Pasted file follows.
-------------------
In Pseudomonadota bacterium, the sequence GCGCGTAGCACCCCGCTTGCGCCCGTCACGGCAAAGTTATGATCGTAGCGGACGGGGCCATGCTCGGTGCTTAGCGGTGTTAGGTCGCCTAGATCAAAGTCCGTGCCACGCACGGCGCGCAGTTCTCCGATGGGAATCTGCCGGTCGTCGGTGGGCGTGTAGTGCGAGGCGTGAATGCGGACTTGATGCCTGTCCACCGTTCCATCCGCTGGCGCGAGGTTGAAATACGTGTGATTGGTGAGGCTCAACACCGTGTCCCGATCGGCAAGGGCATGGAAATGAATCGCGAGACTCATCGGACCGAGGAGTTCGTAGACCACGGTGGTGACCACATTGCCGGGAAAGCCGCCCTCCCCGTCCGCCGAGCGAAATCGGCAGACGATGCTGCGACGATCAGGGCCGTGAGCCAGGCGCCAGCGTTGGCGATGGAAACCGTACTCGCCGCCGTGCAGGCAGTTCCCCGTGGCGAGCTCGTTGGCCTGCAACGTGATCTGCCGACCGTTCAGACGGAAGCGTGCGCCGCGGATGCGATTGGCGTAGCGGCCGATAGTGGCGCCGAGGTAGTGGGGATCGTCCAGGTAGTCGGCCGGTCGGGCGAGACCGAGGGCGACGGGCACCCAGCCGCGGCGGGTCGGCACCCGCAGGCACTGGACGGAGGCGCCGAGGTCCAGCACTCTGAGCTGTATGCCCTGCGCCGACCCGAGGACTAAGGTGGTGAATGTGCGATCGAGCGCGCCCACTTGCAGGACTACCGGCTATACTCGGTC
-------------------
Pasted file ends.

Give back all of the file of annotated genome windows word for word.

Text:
In Pseudomonadota bacterium, the sequence GCGCGTAGCACCCCGCTTGCGCCCGTCACGGCAAAGTTATGATCGTAGCGGACGGGGCCATGCTCGGTGCTTAGCGGTGTTAGGTCGCCTAGATCAAAGTCCGTGCCACGCACGGCGCGCAGTTCTCCGATGGGAATCTGCCGGTCGTCGGTGGGCGTGTAGTGCGAGGCGTGAATGCGGACTTGATGCCTGTCCACCGTTCCATCCGCTGGCGCGAGGTTGAAATACGTGTGATTGGTGAGGCTCAACACCGTGTCCCGATCGGCAAGGGCATGGAAATGAATCGCGAGACTCATCGGACCGAGGAGTTCGTAGACCACGGTGGTGACCACATTGCCGGGAAAGCCGCCCTCCCCGTCCGCCGAGCGAAATCGGCAGACGATGCTGCGACGATCAGGGCCGTGAGCCAGGCGCCAGCGTTGGCGATGGAAACCGTACTCGCCGCCGTGCAGGCAGTTCCCCGTGGCGAGCTCGTTGGCCTGCAACGTGATCTGCCGACCGTTCAGACGGAAGCGTGCGCCGCGGATGCGATTGGCGTAGCGGCCGATAGTGGCGCCGAGGTAGTGGGGATCGTCCAGGTAGTCGGCCGGTCGGGCGAGACCGAGGGCGACGGGCACCCAGCCGCGGCGGGTCGGCACCCGCAGGCACTGGACGGAGGCGCCGAGGTCCAGCACTCTGAGCTGTATGCCCTGCGCCGACCCGAGGACTAAGGTGGTGAATGTGCGATCGAGCGCGCCCACTTGCAGGACTACCGGCTATACTCGGTC